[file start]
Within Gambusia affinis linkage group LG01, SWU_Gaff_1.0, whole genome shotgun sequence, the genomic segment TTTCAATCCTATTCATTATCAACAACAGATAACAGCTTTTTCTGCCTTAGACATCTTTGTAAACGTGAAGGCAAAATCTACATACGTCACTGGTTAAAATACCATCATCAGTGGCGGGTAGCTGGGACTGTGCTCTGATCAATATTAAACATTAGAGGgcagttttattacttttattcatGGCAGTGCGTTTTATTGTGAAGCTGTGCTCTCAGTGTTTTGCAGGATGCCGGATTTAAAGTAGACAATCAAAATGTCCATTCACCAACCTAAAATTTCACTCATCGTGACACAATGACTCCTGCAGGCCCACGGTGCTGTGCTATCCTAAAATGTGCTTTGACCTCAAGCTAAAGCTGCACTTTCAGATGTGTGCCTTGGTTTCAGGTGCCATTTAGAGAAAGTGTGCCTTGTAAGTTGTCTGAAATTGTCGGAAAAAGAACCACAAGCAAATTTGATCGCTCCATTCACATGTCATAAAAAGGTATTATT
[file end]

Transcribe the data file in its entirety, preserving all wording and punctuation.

Within Gambusia affinis linkage group LG01, SWU_Gaff_1.0, whole genome shotgun sequence, the genomic segment TTTCAATCCTATTCATTATCAACAACAGATAACAGCTTTTTCTGCCTTAGACATCTTTGTAAACGTGAAGGCAAAATCTACATACGTCACTGGTTAAAATACCATCATCAGTGGCGGGTAGCTGGGACTGTGCTCTGATCAATATTAAACATTAGAGGgcagttttattacttttattcatGGCAGTGCGTTTTATTGTGAAGCTGTGCTCTCAGTGTTTTGCAGGATGCCGGATTTAAAGTAGACAATCAAAATGTCCATTCACCAACCTAAAATTTCACTCATCGTGACACAATGACTCCTGCAGGCCCACGGTGCTGTGCTATCCTAAAATGTGCTTTGACCTCAAGCTAAAGCTGCACTTTCAGATGTGTGCCTTGGTTTCAGGTGCCATTTAGAGAAAGTGTGCCTTGTAAGTTGTCTGAAATTGTCGGAAAAAGAACCACAAGCAAATTTGATCGCTCCATTCACATGTCATAAAAAGGTATTATT